In early 2022, Gerard van den Anker took over directorship of the Dutch cooperative, Veiling Zaltbommel. He refers to these early days as draining. "It seemed the world had gone crazy, with new dilemmas rapidly emerging. It's was a very dynamic time," he begins.
Gerard gained experience and a network from his political and administrative career. "My political experience and representing interests combine wonderfully in this position at Veiling Zaltbommel." He also cultivates pears himself. "So I'm well aware of what goes into growing a good product and what efforts you need to make to achieve that," says Gerard.
"I, too, experience the weather extremes. It's fantastic to be close to the growers." He wants Veiling Zaltbommel to grow with the market. He passionately refers to the lack of appreciation for growers and the need to close the gap between cultivation and consumption. Gerard shares his vision for, among other things, the importance of price transparency, the challenges facing cultivation, and the need to preserve fruit and vegetable farming in the Netherlands with Primeur.
There is a growing trend toward retailers being directly supplied. How do you see your cooperative's role in this?
"Most importantly, to prevent fragmentation. But showing what you're doing and what needs to be done in cultivation is vital too. If you invite parties to see what cultivation is all about, they have a greater appreciation for everything growers have to do to get products on store shelves. That awareness is critical for both consumers and retailers. The top and soft fruit and 'Visit the Greenhouse' days, for example, play a role. There's too big a gap between consumers and cultivation. It's wonderful to bridge and reduce that to the point where when people go shopping, they deliberately choose to buy local products rather than those from far away."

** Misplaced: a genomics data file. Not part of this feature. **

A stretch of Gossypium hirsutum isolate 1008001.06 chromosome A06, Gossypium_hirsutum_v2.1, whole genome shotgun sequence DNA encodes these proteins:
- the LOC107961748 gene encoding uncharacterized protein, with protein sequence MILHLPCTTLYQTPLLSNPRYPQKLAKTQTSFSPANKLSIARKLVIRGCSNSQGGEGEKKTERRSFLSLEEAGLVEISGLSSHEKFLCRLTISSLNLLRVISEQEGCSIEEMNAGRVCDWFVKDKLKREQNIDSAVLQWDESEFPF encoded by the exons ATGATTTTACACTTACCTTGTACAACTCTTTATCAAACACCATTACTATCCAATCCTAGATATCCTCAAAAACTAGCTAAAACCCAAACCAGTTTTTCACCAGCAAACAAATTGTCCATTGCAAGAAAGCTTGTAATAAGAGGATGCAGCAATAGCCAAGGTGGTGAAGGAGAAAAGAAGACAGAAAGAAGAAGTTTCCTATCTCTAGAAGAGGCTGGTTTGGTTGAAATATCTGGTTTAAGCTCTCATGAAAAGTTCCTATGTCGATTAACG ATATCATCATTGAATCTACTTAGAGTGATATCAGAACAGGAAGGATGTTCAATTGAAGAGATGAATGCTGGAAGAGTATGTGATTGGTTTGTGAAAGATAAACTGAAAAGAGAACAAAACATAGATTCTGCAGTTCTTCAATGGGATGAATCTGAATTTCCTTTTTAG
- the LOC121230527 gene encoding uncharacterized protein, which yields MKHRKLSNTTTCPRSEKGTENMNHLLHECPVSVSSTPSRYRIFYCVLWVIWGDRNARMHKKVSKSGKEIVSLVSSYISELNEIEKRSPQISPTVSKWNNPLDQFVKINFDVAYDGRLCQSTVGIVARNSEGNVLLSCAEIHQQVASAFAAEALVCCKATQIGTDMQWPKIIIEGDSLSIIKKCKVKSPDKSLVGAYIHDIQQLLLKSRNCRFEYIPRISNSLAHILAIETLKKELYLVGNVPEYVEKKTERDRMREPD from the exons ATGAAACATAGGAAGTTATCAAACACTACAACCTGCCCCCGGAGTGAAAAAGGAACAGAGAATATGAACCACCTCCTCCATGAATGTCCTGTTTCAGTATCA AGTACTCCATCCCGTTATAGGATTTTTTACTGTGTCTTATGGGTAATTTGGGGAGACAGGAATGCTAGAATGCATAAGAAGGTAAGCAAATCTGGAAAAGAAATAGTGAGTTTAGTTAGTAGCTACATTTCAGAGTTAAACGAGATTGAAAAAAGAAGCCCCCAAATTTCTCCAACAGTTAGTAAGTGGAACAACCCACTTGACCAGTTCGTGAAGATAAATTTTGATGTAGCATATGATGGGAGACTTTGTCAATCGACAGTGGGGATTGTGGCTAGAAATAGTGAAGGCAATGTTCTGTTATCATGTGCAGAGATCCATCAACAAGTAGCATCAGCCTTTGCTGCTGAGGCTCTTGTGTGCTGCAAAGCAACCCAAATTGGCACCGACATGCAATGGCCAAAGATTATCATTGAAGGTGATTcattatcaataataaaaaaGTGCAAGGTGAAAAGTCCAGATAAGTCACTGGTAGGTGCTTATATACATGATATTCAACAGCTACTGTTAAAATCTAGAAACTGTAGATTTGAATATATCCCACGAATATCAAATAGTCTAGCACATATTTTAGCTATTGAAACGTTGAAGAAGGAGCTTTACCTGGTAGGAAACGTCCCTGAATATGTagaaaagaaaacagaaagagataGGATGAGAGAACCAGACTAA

Scaling up plays a role in the food chain. Is that something Veiling Zaltbommel does by adding growers, takeovers, or partnerships?
"It's essential to keep growing in the market. We're big in particularly soft fruit: strawberries, raspberries, and redcurrants. That market is expanding, as are our customers, which means the cultivation side can and should too. When you grow, you must ensure sufficient bilateral growth - both in cultivation and on the buyer's side. If you balance that, it will go well. Also, we're uniquely located in the Netherlands, near a major highway in the middle of the country. All logistics service providers use that route, so we're very central. That offers additional opportunities for supply as well as transport. Thus, we're attractively located for growers too."
"Veiling Zaltbommel is a cooperative of, and for, growers, with no own trading position. That's what differentiates us. We're a small organization with short lines that knows its growers and buyers. We enjoy going that extra mile. Our story appears to be catching on; we've recently gotten new members and buyers, thanks to our, most important, credo: quality. We have short lead times too; with us, fresh really is fresh. Plus, we're very flexible. Much is possible at Zaltbommel, and that's leading to a nice increase in new members and buyers. We know how to position Veiling Zaltbommel well in the market, and we emanate that."
You are planning a digital auction. Why are auctions still important?
"We love sharing what we're doing, one of which is price transparency. We consider auctioning a crucial tool and a great asset. At auction, you establish prices very transparently. We want to be distinctive with that because we think growers have a right to transparent prices. Our growers like that prices aren't established in a 'black box'; they're simply open for all to see. That's how it should be and that's what we stand for. Veiling Zaltbommel auctions per lot, with no block formations. Growers can build a name for themselves with buyers and, thus, earn something extra at market if they have a good product and reputation. With block auctioning, growers compete with the average, and extra effort and quality often aren't greatly rewarded. Our buyers and our growers appreciate the way we do things."
"That, naturally, means we're going to invest in that element. We're going to digitize the auction to also become even more interesting for both growers and buyers. It's a kind of open marketplace for growers and buyers who place value on quality products. Plus, it opens the way for more foreign suppliers and buyers. That's real growth."
"A digital auction will promote price transparency; something we find paramount. Growers get to see what prices their products make without any margins. So the price their wares get at auction is what they get. We don't take a trading position and add no margins. As befits a cooperative, we try to get the highest possible price for our growers at the lowest possible cost. So growers get paid one-to-one; something, I hear, that's not the case everywhere."
Do you consider the auction a factor in market power against retailers too?